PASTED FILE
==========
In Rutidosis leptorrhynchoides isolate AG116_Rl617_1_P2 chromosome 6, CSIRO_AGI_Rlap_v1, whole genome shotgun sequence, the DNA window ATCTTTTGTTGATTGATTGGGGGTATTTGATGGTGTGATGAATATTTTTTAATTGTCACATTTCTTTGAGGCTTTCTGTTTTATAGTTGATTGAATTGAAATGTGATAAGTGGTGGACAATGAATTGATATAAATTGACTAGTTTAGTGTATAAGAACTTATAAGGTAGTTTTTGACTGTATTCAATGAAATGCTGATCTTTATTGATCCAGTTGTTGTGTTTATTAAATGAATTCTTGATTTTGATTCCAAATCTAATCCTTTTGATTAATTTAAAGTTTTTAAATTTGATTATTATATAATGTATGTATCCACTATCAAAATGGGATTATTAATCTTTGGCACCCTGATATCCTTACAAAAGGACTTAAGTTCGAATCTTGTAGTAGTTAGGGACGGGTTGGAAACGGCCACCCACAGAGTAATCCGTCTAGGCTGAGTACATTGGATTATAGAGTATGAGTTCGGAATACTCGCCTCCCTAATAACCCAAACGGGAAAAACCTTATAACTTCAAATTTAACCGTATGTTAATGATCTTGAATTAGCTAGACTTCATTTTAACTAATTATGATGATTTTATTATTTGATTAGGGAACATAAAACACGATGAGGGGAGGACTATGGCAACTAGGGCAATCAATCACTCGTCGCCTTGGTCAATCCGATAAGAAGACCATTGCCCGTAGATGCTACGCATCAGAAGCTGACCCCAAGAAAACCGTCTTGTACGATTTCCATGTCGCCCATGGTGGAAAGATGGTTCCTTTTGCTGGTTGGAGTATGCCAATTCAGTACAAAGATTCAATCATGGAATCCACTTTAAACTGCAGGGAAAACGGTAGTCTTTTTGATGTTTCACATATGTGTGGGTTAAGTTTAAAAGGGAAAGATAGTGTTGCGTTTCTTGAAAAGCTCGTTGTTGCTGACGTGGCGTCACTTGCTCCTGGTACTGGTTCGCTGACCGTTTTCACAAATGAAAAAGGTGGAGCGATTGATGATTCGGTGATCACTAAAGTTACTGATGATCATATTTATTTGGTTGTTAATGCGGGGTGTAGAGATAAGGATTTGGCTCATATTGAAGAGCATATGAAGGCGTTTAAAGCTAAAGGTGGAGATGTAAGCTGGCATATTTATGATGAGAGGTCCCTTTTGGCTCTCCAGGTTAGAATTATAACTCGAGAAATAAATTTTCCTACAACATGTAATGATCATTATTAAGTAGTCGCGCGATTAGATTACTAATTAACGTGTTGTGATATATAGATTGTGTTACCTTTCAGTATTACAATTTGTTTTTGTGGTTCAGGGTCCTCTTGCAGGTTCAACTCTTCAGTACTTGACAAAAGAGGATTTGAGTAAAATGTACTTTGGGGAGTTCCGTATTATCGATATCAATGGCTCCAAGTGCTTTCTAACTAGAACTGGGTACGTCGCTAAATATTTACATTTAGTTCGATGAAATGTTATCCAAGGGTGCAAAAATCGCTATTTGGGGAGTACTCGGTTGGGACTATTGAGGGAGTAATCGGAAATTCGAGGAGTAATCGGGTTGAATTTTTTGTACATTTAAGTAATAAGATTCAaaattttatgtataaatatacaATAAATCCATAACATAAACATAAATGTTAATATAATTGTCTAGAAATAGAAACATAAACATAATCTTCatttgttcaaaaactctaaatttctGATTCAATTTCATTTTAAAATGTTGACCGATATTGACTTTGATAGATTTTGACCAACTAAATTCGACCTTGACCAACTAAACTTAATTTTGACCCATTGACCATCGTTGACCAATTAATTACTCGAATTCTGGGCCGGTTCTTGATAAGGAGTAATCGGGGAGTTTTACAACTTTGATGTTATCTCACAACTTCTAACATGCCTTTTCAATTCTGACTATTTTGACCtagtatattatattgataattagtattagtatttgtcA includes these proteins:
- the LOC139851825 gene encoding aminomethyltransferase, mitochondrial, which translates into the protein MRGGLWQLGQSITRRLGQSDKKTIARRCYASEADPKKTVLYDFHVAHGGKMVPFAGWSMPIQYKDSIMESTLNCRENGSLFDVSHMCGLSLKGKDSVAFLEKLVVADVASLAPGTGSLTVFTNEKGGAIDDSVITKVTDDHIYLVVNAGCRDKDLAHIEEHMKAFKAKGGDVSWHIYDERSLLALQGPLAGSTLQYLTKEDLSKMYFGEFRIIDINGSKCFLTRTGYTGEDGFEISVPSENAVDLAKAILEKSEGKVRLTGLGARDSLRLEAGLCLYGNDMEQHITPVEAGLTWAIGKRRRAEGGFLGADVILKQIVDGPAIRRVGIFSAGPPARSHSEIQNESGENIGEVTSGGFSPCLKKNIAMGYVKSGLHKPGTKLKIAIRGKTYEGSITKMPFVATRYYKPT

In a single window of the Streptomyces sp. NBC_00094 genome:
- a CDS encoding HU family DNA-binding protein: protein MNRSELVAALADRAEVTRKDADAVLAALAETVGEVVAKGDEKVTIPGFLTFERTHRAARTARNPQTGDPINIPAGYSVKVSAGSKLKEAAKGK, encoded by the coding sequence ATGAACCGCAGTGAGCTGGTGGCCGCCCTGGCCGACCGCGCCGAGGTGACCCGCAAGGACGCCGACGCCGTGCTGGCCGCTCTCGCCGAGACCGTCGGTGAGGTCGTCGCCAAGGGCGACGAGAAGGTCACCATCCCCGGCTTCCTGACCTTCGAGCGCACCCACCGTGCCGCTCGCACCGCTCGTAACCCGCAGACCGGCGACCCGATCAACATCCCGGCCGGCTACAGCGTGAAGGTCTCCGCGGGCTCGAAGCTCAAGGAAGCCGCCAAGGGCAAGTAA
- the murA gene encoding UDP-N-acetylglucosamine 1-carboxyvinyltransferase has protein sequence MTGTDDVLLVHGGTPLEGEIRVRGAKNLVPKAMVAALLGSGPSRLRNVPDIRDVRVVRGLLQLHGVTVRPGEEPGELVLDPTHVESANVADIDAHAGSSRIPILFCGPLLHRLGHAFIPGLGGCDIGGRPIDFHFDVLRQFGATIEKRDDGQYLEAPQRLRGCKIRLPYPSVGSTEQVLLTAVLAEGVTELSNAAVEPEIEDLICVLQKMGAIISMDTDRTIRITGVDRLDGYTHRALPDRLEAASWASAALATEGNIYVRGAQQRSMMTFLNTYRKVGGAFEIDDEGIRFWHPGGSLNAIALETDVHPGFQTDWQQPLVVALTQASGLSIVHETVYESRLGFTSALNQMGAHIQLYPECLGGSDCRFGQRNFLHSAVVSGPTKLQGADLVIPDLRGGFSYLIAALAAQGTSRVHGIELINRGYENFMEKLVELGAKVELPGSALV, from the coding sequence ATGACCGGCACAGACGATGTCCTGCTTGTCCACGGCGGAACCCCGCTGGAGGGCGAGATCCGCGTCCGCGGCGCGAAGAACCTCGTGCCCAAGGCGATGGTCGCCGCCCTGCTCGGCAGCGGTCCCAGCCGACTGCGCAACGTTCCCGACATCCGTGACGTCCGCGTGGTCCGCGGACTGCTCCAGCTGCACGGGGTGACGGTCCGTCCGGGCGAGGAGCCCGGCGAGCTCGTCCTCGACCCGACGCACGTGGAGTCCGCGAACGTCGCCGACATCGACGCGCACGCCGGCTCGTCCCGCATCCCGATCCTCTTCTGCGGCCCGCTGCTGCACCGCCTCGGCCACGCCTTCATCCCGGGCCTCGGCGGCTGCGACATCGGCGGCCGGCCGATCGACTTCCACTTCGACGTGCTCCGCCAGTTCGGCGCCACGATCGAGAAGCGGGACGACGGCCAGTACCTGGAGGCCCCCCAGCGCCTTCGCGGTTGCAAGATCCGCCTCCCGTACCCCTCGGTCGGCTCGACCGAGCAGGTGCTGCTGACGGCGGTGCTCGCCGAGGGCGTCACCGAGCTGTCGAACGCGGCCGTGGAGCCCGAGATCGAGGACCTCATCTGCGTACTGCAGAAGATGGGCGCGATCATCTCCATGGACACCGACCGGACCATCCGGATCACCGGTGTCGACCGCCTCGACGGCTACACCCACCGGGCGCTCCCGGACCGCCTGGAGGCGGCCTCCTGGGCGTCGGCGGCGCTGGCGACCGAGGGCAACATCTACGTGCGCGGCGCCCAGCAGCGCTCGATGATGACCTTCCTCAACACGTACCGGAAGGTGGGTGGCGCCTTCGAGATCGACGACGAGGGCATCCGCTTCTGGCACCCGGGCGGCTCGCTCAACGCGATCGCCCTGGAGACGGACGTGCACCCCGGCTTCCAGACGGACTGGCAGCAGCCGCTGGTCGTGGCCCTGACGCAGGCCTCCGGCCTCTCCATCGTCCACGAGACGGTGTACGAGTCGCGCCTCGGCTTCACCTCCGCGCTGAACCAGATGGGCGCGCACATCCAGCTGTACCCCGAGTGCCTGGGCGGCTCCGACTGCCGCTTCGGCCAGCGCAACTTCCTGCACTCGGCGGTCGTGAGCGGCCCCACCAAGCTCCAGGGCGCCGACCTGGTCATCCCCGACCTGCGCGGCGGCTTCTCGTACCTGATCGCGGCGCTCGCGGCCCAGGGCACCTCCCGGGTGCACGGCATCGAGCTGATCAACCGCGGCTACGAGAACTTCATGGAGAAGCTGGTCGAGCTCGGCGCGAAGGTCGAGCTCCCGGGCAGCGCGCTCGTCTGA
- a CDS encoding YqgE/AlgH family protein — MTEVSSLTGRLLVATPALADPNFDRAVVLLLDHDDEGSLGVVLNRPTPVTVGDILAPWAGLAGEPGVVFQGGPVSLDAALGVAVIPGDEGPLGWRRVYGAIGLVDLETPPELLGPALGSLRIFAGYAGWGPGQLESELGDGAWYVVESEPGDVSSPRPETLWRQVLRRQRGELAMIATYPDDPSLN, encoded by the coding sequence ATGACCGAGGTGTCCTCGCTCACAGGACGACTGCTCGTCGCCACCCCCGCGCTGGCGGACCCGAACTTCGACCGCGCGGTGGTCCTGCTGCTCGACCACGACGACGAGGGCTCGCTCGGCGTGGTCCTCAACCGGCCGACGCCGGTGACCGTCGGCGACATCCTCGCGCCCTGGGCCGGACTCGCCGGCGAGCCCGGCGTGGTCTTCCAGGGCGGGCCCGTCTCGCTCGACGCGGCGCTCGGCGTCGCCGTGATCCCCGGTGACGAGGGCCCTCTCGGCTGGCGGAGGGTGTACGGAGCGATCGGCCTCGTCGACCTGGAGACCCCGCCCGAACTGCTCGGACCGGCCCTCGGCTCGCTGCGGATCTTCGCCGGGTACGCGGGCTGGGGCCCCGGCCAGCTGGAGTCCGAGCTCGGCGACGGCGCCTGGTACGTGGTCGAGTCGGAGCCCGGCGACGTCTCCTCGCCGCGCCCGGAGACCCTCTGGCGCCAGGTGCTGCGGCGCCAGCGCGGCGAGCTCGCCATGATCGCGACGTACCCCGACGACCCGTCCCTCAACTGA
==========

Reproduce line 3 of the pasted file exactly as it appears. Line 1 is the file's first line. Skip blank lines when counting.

In a single window of the Streptomyces sp. NBC_00094 genome: